Coates, like many of his retired UCCE advisor colleagues, won't turn his back on his life's work during retirement. He plans to update a publication on home fruit gardening in San Benito County, write a report on the county's climate and continue three major research projects – spotted wing drosophila, walnut husk fly and blackline-resistant walnut varieties.
“I would like to continue to develop new research and assist local growers as my time allows," Coates said.
Harmon also won't leave 4-H behind. She plans to volunteer in leadership development during her retirement.
“(4-H) really is part of how I define myself. It’s been a great job,” Harmon was quoted.
Sousa told Visalia Times-Delta reporter Victor Garcia that many current and former 4-H members approached her at the party to say what a positive impression she'd made on their lives.
"For them to thank [me] for what [I] did for them, that would be my greatest accomplishment," Sousa was quoted.
According to the article, Sousa said her attitude about 4-H has changed over the years along with the organization. She values most the "life skills" — including communication and teamwork — that participants come away with.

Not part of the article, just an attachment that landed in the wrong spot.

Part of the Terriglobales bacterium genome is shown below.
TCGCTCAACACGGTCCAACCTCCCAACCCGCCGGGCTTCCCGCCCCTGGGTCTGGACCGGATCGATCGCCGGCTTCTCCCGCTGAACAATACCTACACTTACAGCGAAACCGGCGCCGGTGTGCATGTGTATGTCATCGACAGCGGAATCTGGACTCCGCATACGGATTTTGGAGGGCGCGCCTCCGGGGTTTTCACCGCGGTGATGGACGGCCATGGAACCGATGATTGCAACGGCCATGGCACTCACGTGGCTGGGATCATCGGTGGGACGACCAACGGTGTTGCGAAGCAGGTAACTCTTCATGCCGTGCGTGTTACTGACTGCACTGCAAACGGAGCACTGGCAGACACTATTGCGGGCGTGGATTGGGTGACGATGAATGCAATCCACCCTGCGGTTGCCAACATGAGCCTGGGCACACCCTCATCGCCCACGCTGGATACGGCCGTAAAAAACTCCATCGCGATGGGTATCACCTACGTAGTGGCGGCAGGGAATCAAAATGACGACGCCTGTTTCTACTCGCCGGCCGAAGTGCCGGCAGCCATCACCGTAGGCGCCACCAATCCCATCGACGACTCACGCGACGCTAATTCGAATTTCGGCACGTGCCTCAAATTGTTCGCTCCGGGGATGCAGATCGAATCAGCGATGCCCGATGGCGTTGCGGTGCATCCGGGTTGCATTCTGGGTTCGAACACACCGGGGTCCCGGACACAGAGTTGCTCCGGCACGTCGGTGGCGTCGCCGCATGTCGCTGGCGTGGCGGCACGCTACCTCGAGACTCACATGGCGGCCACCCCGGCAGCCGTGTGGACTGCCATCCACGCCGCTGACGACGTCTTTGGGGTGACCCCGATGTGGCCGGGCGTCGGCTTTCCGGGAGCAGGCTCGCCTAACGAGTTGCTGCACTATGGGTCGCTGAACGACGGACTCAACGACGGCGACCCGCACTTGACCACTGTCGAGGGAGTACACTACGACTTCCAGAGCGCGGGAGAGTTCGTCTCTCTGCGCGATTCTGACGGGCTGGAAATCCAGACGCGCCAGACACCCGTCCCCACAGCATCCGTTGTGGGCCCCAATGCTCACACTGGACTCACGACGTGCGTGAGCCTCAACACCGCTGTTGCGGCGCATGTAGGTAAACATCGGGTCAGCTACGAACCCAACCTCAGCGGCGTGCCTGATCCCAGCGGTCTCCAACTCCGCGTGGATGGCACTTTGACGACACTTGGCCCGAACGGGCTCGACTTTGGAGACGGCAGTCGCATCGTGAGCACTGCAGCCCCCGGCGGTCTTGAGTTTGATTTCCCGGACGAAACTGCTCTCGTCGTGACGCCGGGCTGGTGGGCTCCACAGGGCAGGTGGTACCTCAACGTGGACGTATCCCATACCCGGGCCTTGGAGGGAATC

"At first I thought the subject matter was [most] important, but realized that it's the life skills they get out of it that's important," Sousa was quoted.
Read more about Sousa's career in a retirement release on the UC ANR news website.
Nearly 200 people gathered at the UC Kearney Research and Extension Center yesterday to send off retiring director Fred Swanson. The event was covered by ABC 30 Action News, the No. 1 broadcast news outlet in Fresno.
Reporter Dale Yurong interviewed Swanson in front of the center's two-story office, laboratory and meeting room complex, one of many expansions at the center that Swanson oversaw during his 26-year tenure at the helm.
"The idea was to put Kearney on the map and really develop this research center into a world-class facility," Swanson said on camera.
Somehow, Yurong was able to add video of a young Swanson to his two-minute report. It looks to me the man in the black-rimmed glasses in the same clip is Kearney-based entomologist Charlie Summers, though Yurong mentioned the name of retired UC viticulture academic Pete Christensen during his brief appearance. (It may be Christensen in the next clip walking a vineyard with Swanson.)
Swanson and Christensen were viticulture farm advisors in the Fresno County UC Cooperative Extension office in the 1970s.
"That was the heyday of the grape boom. Many of these growers had never grown grapes and not really been exposed to viticulture and so it was a challenging period of time, but it was an exciting period of time," Swanson said.
Attending the luncheon yesterday were many of Swanson's colleagues, area farmers, dignitaries from the cities of Reedley and Parlier, representatives of state and federal legislators, a member of the Fresno County Board of Supervisors and the Fresno County sherriff, Margaret Mims.
When Sheriff Mims was introduced, UC IPM advisor Walt Bentley wondered aloud, "Is she looking for Fred?"